The goods news is that in more recent times, the Arab nations are thank G-d changing their hostile approach to Israel and instead moving to make peace. Not only Egypt (1979) and Jordan (1993), but in the last year with the Abraham Accords with both the United Arab Emirates and Bahrain, as well as with Sudan and Morocco normalizing relations with Israel. Even this morning, I was amazed once again to read an editorial in the Wall Street Journal calling for Iraq to join the Abraham Accords too! Of course, the hope is that more and more Arab countries as well as the Palestinians will choose the path of peace and collaboration with Israel, as Ben-Gurion had originally held out to them in 1948 (it’s never too late). The prophetic vision of swords turning to ploughshares is perhaps today’s turning of the shedding of tears and assigning blame over a perceived Nakba into sitting down together on Sukkot for a nice piece (peace) of chocolate babka!
It’s not always the largest, strongest, fastest, and best financed that wins. Like with the story of David and Goliath or even one of my modern-day heroes, Rocky, the determination of the little guy can overcome the biggest and the best of them. The Taliban were patient and over twenty years continued to wage their struggle against us, but more than that they knew that our patience was limited and that eventually we would leave, and they took the long view and planned for the overthrow of the government and the return of their rule after we were gone. They waited us out and that can be an incredibly successful strategy!
Israel is the Jewish homeland and the Biblical Promised Land from G-d. What the Palestinians haven’t understood in all these years, since the State’s founding in 1948, is that no matter how long they try to wait us out, we have more determination than they have patience! The Jewish people will never give up our historical and legitimate rights to be a sovereign nation in our land, Israel. In the end, the Palestinians may be very patient, but we are the ones who are utterly determined: whether Ashkenazi or Mizrachi, Labor or Likud, Tel Avivian or Jerusalemite, one thing that we all fundamentally agree on is our sheer and utter determination as the Jewish people to survive and be a free nation in our land.
While Israel and the Jews are filled with paradoxes from our forefather Abraham to the modern State of Israel, we are a people who try to wear these paradoxes well. We relish our commonalties even as we are proud of our differences and uniqueness. We argue and fight with each to try to get to “the truth of the matter,” and we negotiate, compromise, threaten and cajole to that sometimes elusive end. Paradox is just another word for our survival against all odds and our determination to overcome the blind hate, anti-Semitism, and scapegoating of Jews throughout history. We Jews are individually broken, but together, we are a beautiful, paradoxical mosaic—a little meshuggah (crazy) and with an unfortunate dose of PTSD, but fundamentally good in intent and deed—working to fulfill our optimism, hope, and mission to usher in the universality of G-d in the world and of betterment for humankind.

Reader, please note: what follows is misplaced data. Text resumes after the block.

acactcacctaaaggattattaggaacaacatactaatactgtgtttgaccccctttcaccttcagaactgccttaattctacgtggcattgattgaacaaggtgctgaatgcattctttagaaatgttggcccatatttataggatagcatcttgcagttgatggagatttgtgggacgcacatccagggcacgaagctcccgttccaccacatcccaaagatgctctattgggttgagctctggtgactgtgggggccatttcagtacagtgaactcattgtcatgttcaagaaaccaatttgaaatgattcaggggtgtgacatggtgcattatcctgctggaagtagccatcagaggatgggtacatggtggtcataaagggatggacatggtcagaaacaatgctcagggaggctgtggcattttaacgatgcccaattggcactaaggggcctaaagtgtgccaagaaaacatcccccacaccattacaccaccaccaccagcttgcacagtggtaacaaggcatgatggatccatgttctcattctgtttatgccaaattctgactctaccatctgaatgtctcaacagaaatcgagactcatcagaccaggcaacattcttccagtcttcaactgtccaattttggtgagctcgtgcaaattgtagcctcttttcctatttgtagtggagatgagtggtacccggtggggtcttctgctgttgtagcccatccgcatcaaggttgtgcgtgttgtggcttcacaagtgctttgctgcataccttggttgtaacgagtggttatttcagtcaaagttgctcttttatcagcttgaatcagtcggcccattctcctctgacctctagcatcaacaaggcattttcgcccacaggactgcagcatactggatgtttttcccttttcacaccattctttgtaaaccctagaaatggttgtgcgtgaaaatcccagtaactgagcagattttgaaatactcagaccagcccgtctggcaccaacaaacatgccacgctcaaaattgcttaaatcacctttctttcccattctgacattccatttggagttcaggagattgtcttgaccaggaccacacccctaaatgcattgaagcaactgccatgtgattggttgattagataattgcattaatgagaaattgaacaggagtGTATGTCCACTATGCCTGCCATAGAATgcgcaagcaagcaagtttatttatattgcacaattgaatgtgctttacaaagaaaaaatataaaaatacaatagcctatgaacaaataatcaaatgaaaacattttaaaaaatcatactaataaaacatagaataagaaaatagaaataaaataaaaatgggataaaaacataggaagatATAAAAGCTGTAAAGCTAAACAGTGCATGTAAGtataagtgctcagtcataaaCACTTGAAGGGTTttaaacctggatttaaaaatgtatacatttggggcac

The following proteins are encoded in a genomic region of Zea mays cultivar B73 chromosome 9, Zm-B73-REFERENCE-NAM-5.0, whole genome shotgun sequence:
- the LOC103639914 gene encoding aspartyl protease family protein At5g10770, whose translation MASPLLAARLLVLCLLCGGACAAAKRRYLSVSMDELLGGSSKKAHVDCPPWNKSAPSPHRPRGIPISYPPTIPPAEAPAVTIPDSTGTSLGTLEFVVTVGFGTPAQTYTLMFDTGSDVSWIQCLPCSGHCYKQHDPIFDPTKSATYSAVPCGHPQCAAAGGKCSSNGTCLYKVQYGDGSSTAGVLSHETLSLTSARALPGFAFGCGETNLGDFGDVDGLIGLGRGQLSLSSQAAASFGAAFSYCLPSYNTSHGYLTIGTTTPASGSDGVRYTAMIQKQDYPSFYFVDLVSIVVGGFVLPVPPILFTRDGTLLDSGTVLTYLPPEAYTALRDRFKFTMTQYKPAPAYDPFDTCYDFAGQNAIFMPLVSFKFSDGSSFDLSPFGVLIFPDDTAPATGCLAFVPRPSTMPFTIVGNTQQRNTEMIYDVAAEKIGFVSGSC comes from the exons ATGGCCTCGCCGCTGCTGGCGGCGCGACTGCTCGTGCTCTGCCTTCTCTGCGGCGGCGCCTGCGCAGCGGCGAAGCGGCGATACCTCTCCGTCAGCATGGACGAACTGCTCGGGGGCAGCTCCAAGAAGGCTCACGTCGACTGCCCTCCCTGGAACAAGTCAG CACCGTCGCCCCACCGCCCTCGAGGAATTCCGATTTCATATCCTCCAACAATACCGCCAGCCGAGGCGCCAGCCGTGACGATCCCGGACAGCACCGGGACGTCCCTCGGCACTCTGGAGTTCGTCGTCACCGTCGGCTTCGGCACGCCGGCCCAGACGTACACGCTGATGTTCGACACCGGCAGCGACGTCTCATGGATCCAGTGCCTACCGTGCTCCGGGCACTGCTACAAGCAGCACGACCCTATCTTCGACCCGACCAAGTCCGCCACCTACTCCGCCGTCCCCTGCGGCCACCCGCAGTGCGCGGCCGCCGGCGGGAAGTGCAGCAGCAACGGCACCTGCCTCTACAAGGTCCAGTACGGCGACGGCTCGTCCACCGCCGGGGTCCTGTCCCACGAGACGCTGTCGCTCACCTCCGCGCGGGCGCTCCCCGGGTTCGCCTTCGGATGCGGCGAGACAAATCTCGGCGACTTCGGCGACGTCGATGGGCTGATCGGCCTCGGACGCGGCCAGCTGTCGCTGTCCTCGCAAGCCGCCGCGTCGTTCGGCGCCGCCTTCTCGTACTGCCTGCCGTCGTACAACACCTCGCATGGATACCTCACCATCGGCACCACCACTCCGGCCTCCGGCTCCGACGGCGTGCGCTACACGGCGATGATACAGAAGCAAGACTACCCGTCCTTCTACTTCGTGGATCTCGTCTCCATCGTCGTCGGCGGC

Sure, we may not fully understand G-d’s decision on not letting Moshe into the land of Israel (or decisions that affect our lives today), still we can affirm our faith that G-d is a just and merciful Judge.
In the end, none of us are the level of Moshe Rabbeinu, and if G-d didn’t let him in, well who are we? This is a frightening thought to me. Yet at the same time, I believe that if we as the Jewish people collectively put our heartfelt yearnings and prayers together to be able to go and settle the land of Israel then perhaps G-d will answer us in the affirmative!
Over the course of our history, the Jewish people have grown from a passive and helpless people during 2,000 years of exile to become, once again, an assertive and strong nation in the Land of Israel as we once were in the days of Joshua, King David and the Maccabees.
In the end, we need to be as faithful as “Jacob” and as strong as “Israel.” As we learn in the Torah and from the rest of Jewish history: inside every Jacob, who just wants to serve G-d in peace as the “People of the Book,” there is also a determined, strong, and brave Israelite fighter and innovator who can stand up for his people and his faith.